ROTHSCHILD, Wis. (Legal Newsline) - Wisconsin Attorney General J.B. Van Hollen announced on Thursday that his office had resolved a civil environmental enforcement action against a concrete manufacturing facility.
The facility allegedly committed violations of state air pollution and hazardous waste management laws. Wausau Tile Inc., which owns and operates a specialty concrete manufacturing facility in Rothschild, Wis., agreed to a court order to pay the state forfeitures, surcharges, attorney fees and costs totaling $250,000.
Volatile organic compounds are emitted from the Wausau Tile facility during production processes that use stains, finishes and color agents for molded and set cornet mixtures, Van Hollen says. Hazardous wastes are also generated during production and by cleaning equipment used to coat the surfaces of molds and to spray paints on concrete products, Van Hollen says.
Under state law, the company is required to obtain and follow construction and operation permits to control the emissions of air contaminants from the facility. It must also follow state regulations governing the management of hazardous wastes generated at the facility.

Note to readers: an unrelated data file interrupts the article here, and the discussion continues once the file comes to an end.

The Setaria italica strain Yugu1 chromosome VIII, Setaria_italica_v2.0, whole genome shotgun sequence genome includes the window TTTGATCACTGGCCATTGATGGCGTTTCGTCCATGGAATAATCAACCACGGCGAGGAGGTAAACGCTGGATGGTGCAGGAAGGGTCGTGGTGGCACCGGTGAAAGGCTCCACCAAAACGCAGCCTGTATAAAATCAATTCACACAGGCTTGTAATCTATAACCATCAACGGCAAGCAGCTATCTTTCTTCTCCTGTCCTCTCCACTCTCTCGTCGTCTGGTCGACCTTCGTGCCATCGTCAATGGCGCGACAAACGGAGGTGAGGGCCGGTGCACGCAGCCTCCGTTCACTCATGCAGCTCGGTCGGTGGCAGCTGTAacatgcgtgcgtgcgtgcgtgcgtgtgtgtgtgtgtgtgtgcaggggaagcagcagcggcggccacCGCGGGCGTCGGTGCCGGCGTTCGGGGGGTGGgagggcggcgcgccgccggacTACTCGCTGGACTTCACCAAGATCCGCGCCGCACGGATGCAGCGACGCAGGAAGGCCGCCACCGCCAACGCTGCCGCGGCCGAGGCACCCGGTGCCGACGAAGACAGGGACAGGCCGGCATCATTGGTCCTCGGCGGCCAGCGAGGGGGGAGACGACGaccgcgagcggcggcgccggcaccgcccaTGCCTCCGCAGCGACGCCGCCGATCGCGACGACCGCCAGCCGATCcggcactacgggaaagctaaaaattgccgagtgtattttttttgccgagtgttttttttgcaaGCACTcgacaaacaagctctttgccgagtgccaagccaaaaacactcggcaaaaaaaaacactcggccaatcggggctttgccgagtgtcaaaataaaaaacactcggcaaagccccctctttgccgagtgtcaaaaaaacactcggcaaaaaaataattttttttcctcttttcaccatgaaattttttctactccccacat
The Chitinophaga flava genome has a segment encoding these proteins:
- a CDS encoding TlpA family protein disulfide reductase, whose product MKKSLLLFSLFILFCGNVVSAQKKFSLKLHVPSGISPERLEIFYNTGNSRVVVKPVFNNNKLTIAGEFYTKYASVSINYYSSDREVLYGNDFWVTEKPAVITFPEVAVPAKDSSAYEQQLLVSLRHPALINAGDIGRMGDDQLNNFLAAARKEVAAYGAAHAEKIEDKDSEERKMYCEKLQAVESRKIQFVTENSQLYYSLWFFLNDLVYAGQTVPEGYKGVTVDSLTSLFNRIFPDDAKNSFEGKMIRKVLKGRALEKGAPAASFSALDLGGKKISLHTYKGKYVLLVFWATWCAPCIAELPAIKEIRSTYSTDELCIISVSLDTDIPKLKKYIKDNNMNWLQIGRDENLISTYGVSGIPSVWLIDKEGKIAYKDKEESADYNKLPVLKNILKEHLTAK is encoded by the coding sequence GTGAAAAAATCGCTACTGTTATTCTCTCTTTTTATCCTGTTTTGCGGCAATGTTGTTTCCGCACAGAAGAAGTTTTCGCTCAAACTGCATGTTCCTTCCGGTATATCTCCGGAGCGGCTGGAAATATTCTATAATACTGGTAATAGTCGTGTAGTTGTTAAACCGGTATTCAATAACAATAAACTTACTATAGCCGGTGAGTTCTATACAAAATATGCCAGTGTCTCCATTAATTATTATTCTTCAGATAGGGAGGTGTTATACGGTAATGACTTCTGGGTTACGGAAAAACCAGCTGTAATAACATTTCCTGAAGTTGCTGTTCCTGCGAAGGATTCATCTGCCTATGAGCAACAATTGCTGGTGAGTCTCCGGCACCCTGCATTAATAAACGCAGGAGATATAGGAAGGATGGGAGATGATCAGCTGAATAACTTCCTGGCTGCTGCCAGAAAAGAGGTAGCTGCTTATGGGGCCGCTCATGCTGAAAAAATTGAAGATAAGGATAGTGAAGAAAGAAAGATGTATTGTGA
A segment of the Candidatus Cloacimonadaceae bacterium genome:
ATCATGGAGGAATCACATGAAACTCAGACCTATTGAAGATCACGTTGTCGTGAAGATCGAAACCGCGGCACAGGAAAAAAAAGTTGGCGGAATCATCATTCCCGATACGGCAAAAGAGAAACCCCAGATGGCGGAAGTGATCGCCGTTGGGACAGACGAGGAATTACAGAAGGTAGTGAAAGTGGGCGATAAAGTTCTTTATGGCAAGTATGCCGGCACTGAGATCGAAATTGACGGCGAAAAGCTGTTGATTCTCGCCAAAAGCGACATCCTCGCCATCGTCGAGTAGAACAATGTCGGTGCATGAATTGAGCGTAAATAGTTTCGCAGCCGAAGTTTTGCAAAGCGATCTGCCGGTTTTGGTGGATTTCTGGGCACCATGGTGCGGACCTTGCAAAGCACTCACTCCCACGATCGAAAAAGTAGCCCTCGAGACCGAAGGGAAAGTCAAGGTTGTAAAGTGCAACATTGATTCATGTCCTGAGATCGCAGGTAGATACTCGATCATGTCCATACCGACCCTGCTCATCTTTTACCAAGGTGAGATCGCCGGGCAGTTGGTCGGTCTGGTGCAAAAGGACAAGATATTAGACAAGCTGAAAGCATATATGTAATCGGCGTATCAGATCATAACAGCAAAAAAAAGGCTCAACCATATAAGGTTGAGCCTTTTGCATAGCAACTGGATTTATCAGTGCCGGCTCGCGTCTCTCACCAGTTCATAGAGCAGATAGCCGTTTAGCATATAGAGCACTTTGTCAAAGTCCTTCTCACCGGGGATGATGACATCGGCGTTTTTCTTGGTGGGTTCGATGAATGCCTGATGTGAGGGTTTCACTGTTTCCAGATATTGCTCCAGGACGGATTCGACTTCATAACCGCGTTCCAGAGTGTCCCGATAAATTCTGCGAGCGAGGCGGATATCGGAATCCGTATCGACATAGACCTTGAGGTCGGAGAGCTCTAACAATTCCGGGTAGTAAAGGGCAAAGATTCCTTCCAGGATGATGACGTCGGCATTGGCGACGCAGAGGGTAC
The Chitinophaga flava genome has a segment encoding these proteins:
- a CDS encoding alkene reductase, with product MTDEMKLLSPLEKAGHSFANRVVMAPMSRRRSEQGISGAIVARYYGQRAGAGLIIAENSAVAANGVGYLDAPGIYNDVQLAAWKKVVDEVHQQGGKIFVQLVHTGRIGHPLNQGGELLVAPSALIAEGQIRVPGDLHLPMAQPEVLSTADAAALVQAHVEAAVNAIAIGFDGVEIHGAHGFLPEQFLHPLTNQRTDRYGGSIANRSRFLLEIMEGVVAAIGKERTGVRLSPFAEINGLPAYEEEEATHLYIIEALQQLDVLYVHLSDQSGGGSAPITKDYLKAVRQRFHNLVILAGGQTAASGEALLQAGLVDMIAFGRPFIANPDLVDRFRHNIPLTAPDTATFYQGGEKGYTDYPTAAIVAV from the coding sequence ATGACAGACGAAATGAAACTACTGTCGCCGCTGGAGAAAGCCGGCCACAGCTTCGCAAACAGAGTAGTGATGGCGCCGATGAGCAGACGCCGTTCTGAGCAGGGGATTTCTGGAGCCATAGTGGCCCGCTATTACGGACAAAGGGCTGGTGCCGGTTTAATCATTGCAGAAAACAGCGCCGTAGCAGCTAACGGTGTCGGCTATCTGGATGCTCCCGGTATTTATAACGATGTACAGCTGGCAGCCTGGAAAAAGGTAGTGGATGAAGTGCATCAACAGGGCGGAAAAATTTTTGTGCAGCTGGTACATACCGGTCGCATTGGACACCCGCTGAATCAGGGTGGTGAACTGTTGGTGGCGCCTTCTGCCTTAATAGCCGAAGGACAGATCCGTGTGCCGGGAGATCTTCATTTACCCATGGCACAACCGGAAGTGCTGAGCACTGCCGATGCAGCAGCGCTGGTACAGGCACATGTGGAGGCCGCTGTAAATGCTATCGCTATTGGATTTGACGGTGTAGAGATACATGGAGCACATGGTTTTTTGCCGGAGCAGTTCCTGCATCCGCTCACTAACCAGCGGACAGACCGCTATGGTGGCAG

According to Van Hollen's complaint, filed at the request of the Department of Natural Resources, Wausau Tile was operating in violation of its state air pollution permits and state hazardous waste regulations between 2004 and 2007. The company allegedly used materials that had a higher than permitted number of pounds of volatile organic compounds per gallon and emitted too many pounds of those compounds per day.
Wausau Tile also allegedly failed to document compliance with regulations, failed to prepare and follow a malfunction and abatement plan and failed to record usage of volatile organic compounds.
The complaint alleges that other failure included not submitting annual compliance certification, not keeping an accurate emission inventory and operating new sources without a permit.
The company allegedly did not conduct weekly inspections of areas containing stored hazardous waste, lacked a training program, failed to limit accumulation of hazardous waste and failed to submit reports for out-of-state shipments of hazardous wastes.
A Marathon County judge granted Van Hollen's motion for summary judgment of Wausau Tile's liability on all but one of the state's claims in February. An agreement was then reached for a judgment of $250,000.